Kath: Yeah, I do. I wish the whole country would get behind ... I can't remember the specifics of the study, but I remember a couple of years ago I read about a study where a workplace had a vending machine and had I think it was beverages, I think there was like Coca-Cola was at eye-level and then water was at the bottom. They switched it and they put water at eye-level and Coke at the bottom. The water sales all of a sudden increased and the Coke sales went down.

I wish the whole country could get behind human psychology and just make the healthy option the easy option, because people will choose what's easy. They don't really think, "Is this good for or bad for me?" They just do what's easy. Right now, it's easy to run through the fast food line and get unhealthy food. I've been waiting for some place where you can keep your child strapped into their car seat and go through a fast food line and get a kale salad. That would be so amazing.

I do think that the world is headed in that direction. I'm just surprised that hasn't really taken off yet. It's just more convenient foods that are super healthy. Drive-through's green smoothie, drive-through salad bars and all that kind of stuff. That's got to be on horizon and I think that will make everybody make these changes a lot easier. I think our obesity crisis would certainly get better if the healthy choice was the easy choice.

Dave: Again, I 100% agree. Quite often we'll talk about people's priorities when it comes to food choices and not always in this order but convenience, taste, cost and then usually below those three would be the health ramifications or health benefits of eating those foods. For sure, like you said convenience is out there, but also taste and then the cost of those foods as well.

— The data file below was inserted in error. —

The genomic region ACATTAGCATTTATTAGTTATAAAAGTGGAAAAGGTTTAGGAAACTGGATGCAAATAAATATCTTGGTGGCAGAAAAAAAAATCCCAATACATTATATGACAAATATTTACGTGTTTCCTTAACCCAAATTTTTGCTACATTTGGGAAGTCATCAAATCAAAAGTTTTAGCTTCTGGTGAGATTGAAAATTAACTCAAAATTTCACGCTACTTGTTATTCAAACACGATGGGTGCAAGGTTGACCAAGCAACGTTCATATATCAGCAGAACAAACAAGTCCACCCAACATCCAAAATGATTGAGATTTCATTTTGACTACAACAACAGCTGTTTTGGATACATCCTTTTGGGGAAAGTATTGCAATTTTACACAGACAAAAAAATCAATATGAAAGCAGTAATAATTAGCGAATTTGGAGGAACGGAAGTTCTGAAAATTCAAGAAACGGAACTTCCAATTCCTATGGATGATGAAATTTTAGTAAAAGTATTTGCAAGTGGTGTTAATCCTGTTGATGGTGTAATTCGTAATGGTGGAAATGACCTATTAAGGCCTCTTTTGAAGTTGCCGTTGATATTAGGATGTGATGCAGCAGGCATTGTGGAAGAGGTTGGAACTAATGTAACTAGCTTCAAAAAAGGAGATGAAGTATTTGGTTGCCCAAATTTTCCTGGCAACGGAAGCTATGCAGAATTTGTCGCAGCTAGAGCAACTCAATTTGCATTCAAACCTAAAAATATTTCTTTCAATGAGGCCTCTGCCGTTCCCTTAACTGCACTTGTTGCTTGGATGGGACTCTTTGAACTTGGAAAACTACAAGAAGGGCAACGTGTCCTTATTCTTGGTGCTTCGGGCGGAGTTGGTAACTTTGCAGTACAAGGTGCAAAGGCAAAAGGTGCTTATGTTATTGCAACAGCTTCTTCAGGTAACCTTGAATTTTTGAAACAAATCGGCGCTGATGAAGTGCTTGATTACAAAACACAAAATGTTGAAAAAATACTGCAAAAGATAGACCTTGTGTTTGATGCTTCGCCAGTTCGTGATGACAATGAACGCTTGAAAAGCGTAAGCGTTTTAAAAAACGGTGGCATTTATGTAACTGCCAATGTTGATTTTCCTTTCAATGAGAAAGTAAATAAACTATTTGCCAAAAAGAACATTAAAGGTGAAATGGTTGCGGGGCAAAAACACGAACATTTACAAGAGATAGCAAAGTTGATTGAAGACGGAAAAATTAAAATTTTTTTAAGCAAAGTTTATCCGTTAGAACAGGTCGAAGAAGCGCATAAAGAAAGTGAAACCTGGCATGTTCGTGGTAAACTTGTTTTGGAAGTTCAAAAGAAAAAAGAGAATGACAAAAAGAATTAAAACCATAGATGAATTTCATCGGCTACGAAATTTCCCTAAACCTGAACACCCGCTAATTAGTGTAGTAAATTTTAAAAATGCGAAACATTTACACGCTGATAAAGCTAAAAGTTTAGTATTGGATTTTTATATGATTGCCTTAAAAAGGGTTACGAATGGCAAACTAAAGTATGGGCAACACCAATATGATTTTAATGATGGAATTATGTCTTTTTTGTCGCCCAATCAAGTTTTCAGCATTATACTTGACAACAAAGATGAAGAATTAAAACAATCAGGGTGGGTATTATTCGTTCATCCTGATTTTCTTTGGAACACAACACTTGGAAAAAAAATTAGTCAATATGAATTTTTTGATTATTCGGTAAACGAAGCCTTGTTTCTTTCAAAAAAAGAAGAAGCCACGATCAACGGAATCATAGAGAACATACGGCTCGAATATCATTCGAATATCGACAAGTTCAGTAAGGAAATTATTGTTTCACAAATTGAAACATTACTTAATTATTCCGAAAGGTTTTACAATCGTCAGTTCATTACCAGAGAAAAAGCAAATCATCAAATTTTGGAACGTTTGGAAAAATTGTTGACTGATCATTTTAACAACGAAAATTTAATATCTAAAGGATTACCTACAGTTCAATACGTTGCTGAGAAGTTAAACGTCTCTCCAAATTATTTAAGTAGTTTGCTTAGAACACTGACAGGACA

Kath: Right. I think though cost is definitely a concern for many people, but for others it's not so much. I know I would pay a little bit more to go through drive-through with a salad than I would a burger. Then the quality too is I think that the cost and taste are often a little bit correlated. This is where programs like, there's a nonprofit called Katie's Krops and she works with school gardens who raise vegetables and then they get donated to food kitchens, so soup kitchens then.

She saw a need where the soup kitchens need vegetables and she needed a garden to help kids learn about where their food comes from. I think similarly there's going to be more organizations that could perhaps facilitate getting produce, like the ugly produce that isn't grocery store presentable, but could be great chopped up in a salad at a restaurant. Those kinds of organizations could help get the cost down a little bit and maybe make this healthy food a little bit more approachable and accessible to everyone.

Dave: Yeah, I agree. I don't know if you saw this, somewhere in the UK, I believe, there's a grocery that did exactly that. They took all their ugly produce and made a specific section in the grocery store. I'll have to look it up, they had an interesting marketing name for it, but it was somewhere like they tried to make it sort of like a sideshow and sort of feature some of these misgrown tomatoes and whatever it was.

Anyways, the price of that produce was 30% less than the price of the regular produce and that whole section was sold there all the time. It was just such a neat illustration. Do people really care about how their food looks or is the quality they're getting and the price associated with it?

Kath: I heard about a juice company that was doing something similar. It was called Eden, but I think they changed their name. They were taking all this ugly produce and just juicing it because of always to prepare food like juice is like the least ... They care the least about how it looks. I thought that was a great concept as well.

Make Your Body Work Takeaway